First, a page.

Presidential hopeful Sen. Elizabeth Warren (D-MA) dodged a question on her healthcare proposal during an AARP/Des Moines Register Presidential Forum last week, refusing to specify if her plan would kick millions of Americans off of their private insurance plans.

Warren participated in the presidential forum in Sioux City, Iowa, last week, and a moderator asked if her healthcare proposal would “eliminate private insurance.” Warren dodged the question, opting for a more politically ambiguous answer.

“What it does is it transitions people to more complete insurance coverage — more complete health care coverage — at a lower cost, which I think is what we all want,” Warren said. “Everyone gets covered, but we do it at the lowest possible cost.”

“Would that also include Medicare Advantage and Medicare Part D, which have private providers … insurance within the Medicare umbrella,” a moderator asked.

“So the basic structure of the plan is to get everyone covered,” Warren responded in part:

During last month’s Democrat presidential debate, NBC’s moderator Lester Holt asked candidates if they were willing to abolish private insurance altogether.

“Who here would abolish their private health insurance in favor of a government-run plan?” he asked. “Just a show of hands, start off with.”

Sen. Warren raised her hand.

The top tier candidate has long-supported Sen. Bernie Sanders’ Medicare for All, but she failed to provide specifics for her plan during the debate.

“Look at the business model of an insurance company. It’s to bring in as many dollars as they can in premiums and to pay out as few dollars as possible for your health care,” she told Holt.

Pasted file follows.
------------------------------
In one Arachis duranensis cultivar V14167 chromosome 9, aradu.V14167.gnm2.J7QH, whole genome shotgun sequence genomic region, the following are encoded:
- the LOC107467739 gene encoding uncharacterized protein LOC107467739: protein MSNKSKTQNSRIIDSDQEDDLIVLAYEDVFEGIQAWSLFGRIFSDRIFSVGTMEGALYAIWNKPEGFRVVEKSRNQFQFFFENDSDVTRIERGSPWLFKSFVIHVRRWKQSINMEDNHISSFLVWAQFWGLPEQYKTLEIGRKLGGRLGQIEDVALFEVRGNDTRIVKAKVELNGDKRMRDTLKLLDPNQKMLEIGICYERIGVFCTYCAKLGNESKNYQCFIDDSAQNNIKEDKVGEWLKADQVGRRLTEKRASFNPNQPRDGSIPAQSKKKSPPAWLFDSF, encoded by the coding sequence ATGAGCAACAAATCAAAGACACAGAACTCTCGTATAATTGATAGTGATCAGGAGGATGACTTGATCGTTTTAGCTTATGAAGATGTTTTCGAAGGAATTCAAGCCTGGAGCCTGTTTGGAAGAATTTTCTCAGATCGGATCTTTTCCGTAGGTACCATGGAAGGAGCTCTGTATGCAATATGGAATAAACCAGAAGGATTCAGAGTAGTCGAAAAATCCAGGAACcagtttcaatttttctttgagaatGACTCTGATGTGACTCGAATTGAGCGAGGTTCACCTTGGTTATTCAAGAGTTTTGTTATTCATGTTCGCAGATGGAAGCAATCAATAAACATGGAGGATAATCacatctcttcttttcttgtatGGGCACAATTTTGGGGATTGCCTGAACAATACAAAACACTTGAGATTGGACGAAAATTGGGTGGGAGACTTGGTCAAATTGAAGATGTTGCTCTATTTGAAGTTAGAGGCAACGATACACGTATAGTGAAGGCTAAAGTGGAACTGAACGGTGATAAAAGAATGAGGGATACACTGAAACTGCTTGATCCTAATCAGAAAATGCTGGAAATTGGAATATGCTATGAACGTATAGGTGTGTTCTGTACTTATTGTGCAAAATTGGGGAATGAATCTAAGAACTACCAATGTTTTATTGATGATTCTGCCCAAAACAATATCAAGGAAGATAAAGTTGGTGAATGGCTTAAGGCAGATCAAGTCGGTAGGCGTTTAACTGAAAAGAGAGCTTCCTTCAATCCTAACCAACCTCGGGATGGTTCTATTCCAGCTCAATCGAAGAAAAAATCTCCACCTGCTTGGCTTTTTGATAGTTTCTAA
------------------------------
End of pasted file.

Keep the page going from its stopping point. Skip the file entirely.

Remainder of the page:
“That leaves families with rising premiums, rising copays, and fighting with insurance companies to try to get the health care that their doctors say that they and their children need. Medicare for All solves that problem,” she said, failing to explain how it would specifically solve the problem.

“There are a lot of politicians — who say, “Oh, it’s just not possible. We just can’t do it’ — have a lot of political reasons for this,” she continued.

“What they’re really telling you is they just won’t fight for it. Well, health care is a basic human right, and I will fight for basic human rights,” she added.

Her answer left more questions.

As Breitbart News added:

  • How will the U.S. pay for this long-term?
  • What will this do to the quality of health care?
  • Will wait times for urgent medical needs increase?
  • Will Medicare for All cover illegal aliens?
  • Will it force taxpayers to completely fund abortion?
  • How will this incentivize people to become doctors?

If Warren does, in fact, support the abolishment of private insurance altogether, it would result in 150 to 180 million Americans losing their current private plans tailored to their specific needs.

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